Any kitchen needs drawers to store the small items that you need on a regular basis: cutlery, scissors, aluminium foil, plastic bags, ice cube holders, ladles, tea sieves, chop sticks, straws, skewers, oven mitts, place mats, napkins, etc. Apart from that, kitchen drawers seem to attract all kinds of other stuff that does not necessarily have to be in the kitchen, like rubber bands, safety pins, spare keys, that thing to rid your radiators of air, bicycle repair kit, first aid stuff, tissues, odd bits of headphones, phone charger, that stone you found on the beach, … bits and bobs, really. And don’t pretend you do not have such drawers in your kitchen, because you do!
In order to declutter your drawers, do not simply take out what you think is in the wrong place. It is imperative that you empty the drawers completely as this not only forces you to consider every single item, group them and discard superfluous ones, but it also allows you to clean the drawer properly. And I bet you’ll find that they need cleaning!
Since there is a likelihood you will find similar items in different drawers, it is a good idea to clear out all of them at once, if you have enough space to put everything down and sort properly.
The first step in decluttering those drawers is to make sure that nothing remains that is not kitchen-related. Out of the above list, that would include spare keys, bicycle repair, electronics, stones, … to name just a few. Stick to things related to preparing and storing food. Anything else has no place in the kitchen!
Once you have eliminated those non-kitchen items, you will be left with piles of things that need looking at more closely. Try to sort them into categories like “knives”, “ladles”, etc. You will most likely be confronted with a multitude of items that you have more than one of. Don’t get me wrong: of course you need more than one spoon, fork and knife! I’m thinking of the 7 skillets and 5 ladles, the collection of measuring cups, and the like. The items you use occasionally for specific tasks. If you only ever use the same skillet and ladle, there is a point to be made that the others are not really necessary. Keep a working one, and maybe one more, but get rid of the rest. Believe me: you will not miss them.
Keep going through all the items and discard what you feel you have not used in a while and have more than one of.
So far, we have only looked at items that obviously have no place in your kitchen, but this is where things get interesting. Do you really need those spaghetti tongs? How often do you actually use that egg separator? Why do you keep all that plastic cutlery?
Many of these specialist items are really just taking up space! Indeed, spaghetti tongs are useful, but you can do the same thing with two forks, as Italian woman have done for hundreds of years. Eggs can be separated very simply without a tool that sometimes works and sometimes doesn’t, just using the old-fashioned method of pouring the egg from one half of the shell into the other. If you really give it some thought, many of those clunky gadgets in your drawers are really just fancy, rarely used novelty items. As for the plastic cutlery: it usually comes with take-out food and you keep it because “it might come in handy someday”. Dump it: you do have proper cutlery in another drawer!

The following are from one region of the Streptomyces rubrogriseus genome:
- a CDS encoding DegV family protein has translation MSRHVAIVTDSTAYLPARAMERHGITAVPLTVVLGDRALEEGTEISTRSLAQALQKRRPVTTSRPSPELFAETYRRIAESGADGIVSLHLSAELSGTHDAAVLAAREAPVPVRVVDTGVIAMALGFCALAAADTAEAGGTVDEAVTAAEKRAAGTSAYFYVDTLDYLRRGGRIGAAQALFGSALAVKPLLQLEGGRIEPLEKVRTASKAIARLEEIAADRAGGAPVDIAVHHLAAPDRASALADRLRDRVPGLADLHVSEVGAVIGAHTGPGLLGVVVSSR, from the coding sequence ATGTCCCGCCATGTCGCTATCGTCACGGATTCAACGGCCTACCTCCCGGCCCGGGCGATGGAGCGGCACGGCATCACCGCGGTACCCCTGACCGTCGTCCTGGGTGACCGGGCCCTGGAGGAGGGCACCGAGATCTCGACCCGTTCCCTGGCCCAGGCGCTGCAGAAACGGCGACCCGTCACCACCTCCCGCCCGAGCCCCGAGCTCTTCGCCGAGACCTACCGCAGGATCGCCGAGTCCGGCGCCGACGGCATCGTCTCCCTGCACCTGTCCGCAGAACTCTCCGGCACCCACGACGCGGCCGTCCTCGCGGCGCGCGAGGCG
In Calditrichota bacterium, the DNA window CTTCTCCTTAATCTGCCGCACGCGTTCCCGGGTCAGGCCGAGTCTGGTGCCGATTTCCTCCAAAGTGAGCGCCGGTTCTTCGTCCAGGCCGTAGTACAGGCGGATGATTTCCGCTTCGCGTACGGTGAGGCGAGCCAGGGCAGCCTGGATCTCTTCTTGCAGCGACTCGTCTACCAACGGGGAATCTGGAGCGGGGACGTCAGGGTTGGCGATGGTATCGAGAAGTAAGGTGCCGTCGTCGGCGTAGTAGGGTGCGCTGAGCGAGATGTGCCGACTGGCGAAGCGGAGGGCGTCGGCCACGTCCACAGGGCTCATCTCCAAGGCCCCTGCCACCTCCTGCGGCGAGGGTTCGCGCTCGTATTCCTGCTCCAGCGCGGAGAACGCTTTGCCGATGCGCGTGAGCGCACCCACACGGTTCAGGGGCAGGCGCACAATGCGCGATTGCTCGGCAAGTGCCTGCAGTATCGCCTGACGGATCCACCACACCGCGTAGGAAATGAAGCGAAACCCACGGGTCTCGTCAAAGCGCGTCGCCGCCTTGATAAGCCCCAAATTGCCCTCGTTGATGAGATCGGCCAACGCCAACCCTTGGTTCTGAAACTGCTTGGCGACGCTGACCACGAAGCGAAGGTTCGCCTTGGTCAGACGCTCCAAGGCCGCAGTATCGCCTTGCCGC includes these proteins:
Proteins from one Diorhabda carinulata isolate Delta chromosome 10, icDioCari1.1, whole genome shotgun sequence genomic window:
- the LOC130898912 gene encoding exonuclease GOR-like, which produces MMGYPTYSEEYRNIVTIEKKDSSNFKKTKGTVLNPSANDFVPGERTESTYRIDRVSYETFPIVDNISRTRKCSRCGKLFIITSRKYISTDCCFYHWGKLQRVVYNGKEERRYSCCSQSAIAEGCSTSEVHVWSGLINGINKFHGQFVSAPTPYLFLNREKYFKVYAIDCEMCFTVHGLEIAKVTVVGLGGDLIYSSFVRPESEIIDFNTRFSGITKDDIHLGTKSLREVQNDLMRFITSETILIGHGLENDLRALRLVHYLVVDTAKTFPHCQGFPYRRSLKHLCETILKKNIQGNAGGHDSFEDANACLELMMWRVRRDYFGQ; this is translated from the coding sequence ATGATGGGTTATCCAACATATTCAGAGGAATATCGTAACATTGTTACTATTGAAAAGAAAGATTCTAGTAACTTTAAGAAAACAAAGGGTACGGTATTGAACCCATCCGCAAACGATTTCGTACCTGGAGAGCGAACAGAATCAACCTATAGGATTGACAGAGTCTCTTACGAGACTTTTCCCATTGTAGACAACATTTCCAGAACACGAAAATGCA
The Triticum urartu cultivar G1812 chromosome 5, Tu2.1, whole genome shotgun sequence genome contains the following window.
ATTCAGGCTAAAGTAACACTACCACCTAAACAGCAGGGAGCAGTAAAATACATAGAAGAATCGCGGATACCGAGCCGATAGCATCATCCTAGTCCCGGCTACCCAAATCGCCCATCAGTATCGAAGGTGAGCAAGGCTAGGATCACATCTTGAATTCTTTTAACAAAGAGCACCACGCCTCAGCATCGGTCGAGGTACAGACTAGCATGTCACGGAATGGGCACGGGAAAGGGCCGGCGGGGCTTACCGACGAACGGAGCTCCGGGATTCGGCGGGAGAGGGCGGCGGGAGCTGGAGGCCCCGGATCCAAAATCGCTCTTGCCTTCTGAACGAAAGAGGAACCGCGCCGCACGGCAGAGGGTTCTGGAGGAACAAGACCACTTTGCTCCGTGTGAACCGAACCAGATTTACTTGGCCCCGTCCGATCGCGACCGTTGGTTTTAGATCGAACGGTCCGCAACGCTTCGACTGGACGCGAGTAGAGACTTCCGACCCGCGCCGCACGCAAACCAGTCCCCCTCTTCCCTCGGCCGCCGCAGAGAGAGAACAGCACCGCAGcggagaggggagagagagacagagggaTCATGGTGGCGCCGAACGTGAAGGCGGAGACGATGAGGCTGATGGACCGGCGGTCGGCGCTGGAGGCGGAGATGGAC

Now that you have removed items and have sorted the remainder, it is time to put them back into your drawers. But hold your horses, do not simply put things where they were: take a moment to think just where you normally use them!
Of course, cooking items like skillets or ladles need to be near the stove, and cutting knives should be somewhere near to where you prepare your food. The eating cutlery goes somewhere near the place you eat or where the plates are located. Use drawers near the area you are likely to use those items. This strategy applies in any kitchen small or large. Not only will you have what you need nearby, but also you’ll save time and bother when you are busy.
All these items have one thing in common: they have irregular sizes, are relatively small, and tend to slip around whatever you put them in. It takes a very short time for items to dislodge themselves and move around in a drawer as you pull it out and push it in all the time. It is paramount that you have a system inside your drawers that prevents small items from moving around. That system does not need to be sophisticated, custom-made stuff: empty cardboard packaging (e.g. cereal boxes) are ideal and can be quickly cut to size, if necessary. And you can put shoe boxes, old cooking tins, and such things to good use. Just be creative about it, no need to spend money on that: it’s going to be inside your drawer anyway!
As always, an important part of staying clutter free is to make sure that each item has a ‘home’. This is a simple concept for larger items, and I am fully aware that this idea feels somewhat alien for those small kitchen items. Still: think of it in terms of those storage boxes: every box is a home for a class of items, and if you make sure they go back where they belong as quickly as possible, your kitchen drawers will remain useful for a long time. The storage area ‘homes’ have another side effect: if one of those is overflowing, you may want to review the key points about “keeping too many of the same kind” and “is it really necessary?”.
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Hi, my name is Tilo Flache. My current mission: help my clients declutter mind and space.
This blog contains pointers for your journey towards a happier living experience.